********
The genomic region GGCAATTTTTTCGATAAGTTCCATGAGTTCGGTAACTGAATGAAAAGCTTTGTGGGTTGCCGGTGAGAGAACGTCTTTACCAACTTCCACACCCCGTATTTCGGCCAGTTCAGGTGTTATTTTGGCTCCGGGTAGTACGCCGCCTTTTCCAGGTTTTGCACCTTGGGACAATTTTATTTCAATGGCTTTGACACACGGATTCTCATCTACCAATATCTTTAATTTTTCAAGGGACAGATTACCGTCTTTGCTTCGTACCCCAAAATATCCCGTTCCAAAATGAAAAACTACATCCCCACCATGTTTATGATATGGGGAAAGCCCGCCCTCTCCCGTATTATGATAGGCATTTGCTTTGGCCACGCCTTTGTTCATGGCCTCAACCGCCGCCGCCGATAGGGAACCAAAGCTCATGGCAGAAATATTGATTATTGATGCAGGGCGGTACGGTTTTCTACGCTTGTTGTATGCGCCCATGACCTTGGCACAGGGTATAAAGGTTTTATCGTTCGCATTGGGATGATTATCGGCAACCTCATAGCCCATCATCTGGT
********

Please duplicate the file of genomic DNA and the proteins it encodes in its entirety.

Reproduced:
The genomic region GGCAATTTTTTCGATAAGTTCCATGAGTTCGGTAACTGAATGAAAAGCTTTGTGGGTTGCCGGTGAGAGAACGTCTTTACCAACTTCCACACCCCGTATTTCGGCCAGTTCAGGTGTTATTTTGGCTCCGGGTAGTACGCCGCCTTTTCCAGGTTTTGCACCTTGGGACAATTTTATTTCAATGGCTTTGACACACGGATTCTCATCTACCAATATCTTTAATTTTTCAAGGGACAGATTACCGTCTTTGCTTCGTACCCCAAAATATCCCGTTCCAAAATGAAAAACTACATCCCCACCATGTTTATGATATGGGGAAAGCCCGCCCTCTCCCGTATTATGATAGGCATTTGCTTTGGCCACGCCTTTGTTCATGGCCTCAACCGCCGCCGCCGATAGGGAACCAAAGCTCATGGCAGAAATATTGATTATTGATGCAGGGCGGTACGGTTTTCTACGCTTGTTGTATGCGCCCATGACCTTGGCACAGGGTATAAAGGTTTTATCGTTCGCATTGGGATGATTATCGGCAACCTCATAGCCCATCATCTGGT